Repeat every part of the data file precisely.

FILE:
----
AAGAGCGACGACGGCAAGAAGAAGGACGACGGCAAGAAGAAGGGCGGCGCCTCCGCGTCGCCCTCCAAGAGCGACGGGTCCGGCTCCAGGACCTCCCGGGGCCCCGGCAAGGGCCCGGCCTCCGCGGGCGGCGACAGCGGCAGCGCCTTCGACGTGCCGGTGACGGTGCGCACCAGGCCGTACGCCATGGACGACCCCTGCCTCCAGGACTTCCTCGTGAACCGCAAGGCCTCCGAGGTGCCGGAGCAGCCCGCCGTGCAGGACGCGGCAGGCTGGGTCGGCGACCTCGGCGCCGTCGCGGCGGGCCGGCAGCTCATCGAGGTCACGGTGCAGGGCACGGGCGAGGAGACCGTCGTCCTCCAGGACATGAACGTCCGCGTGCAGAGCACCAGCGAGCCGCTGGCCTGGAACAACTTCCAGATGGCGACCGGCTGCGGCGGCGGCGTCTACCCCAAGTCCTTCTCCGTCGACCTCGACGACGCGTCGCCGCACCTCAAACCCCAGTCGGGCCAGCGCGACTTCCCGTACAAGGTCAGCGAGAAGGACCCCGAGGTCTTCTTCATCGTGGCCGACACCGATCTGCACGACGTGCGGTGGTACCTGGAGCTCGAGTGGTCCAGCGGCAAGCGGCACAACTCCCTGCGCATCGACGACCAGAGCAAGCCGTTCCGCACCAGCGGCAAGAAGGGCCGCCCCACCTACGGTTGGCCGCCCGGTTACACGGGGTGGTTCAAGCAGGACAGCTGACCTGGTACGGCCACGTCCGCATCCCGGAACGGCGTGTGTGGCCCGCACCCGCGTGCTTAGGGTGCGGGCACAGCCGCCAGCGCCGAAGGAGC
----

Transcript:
AAGAGCGACGACGGCAAGAAGAAGGACGACGGCAAGAAGAAGGGCGGCGCCTCCGCGTCGCCCTCCAAGAGCGACGGGTCCGGCTCCAGGACCTCCCGGGGCCCCGGCAAGGGCCCGGCCTCCGCGGGCGGCGACAGCGGCAGCGCCTTCGACGTGCCGGTGACGGTGCGCACCAGGCCGTACGCCATGGACGACCCCTGCCTCCAGGACTTCCTCGTGAACCGCAAGGCCTCCGAGGTGCCGGAGCAGCCCGCCGTGCAGGACGCGGCAGGCTGGGTCGGCGACCTCGGCGCCGTCGCGGCGGGCCGGCAGCTCATCGAGGTCACGGTGCAGGGCACGGGCGAGGAGACCGTCGTCCTCCAGGACATGAACGTCCGCGTGCAGAGCACCAGCGAGCCGCTGGCCTGGAACAACTTCCAGATGGCGACCGGCTGCGGCGGCGGCGTCTACCCCAAGTCCTTCTCCGTCGACCTCGACGACGCGTCGCCGCACCTCAAACCCCAGTCGGGCCAGCGCGACTTCCCGTACAAGGTCAGCGAGAAGGACCCCGAGGTCTTCTTCATCGTGGCCGACACCGATCTGCACGACGTGCGGTGGTACCTGGAGCTCGAGTGGTCCAGCGGCAAGCGGCACAACTCCCTGCGCATCGACGACCAGAGCAAGCCGTTCCGCACCAGCGGCAAGAAGGGCCGCCCCACCTACGGTTGGCCGCCCGGTTACACGGGGTGGTTCAAGCAGGACAGCTGACCTGGTACGGCCACGTCCGCATCCCGGAACGGCGTGTGTGGCCCGCACCCGCGTGCTTAGGGTGCGGGCACAGCCGCCAGCGCCGAAGGAGC